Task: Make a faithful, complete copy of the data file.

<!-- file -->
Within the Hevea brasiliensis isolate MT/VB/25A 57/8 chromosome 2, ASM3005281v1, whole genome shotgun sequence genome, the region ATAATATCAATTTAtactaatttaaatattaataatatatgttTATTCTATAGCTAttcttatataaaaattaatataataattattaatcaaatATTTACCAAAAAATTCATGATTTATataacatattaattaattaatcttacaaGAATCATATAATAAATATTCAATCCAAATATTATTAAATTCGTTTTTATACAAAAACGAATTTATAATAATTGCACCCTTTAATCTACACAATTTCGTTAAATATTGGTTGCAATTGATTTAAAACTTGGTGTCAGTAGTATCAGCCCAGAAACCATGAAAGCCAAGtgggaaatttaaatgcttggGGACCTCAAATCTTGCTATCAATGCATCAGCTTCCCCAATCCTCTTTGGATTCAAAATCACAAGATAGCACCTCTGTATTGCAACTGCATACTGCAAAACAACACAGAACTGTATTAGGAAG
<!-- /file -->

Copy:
Within the Hevea brasiliensis isolate MT/VB/25A 57/8 chromosome 2, ASM3005281v1, whole genome shotgun sequence genome, the region ATAATATCAATTTAtactaatttaaatattaataatatatgttTATTCTATAGCTAttcttatataaaaattaatataataattattaatcaaatATTTACCAAAAAATTCATGATTTATataacatattaattaattaatcttacaaGAATCATATAATAAATATTCAATCCAAATATTATTAAATTCGTTTTTATACAAAAACGAATTTATAATAATTGCACCCTTTAATCTACACAATTTCGTTAAATATTGGTTGCAATTGATTTAAAACTTGGTGTCAGTAGTATCAGCCCAGAAACCATGAAAGCCAAGtgggaaatttaaatgcttggGGACCTCAAATCTTGCTATCAATGCATCAGCTTCCCCAATCCTCTTTGGATTCAAAATCACAAGATAGCACCTCTGTATTGCAACTGCATACTGCAAAACAACACAGAACTGTATTAGGAAG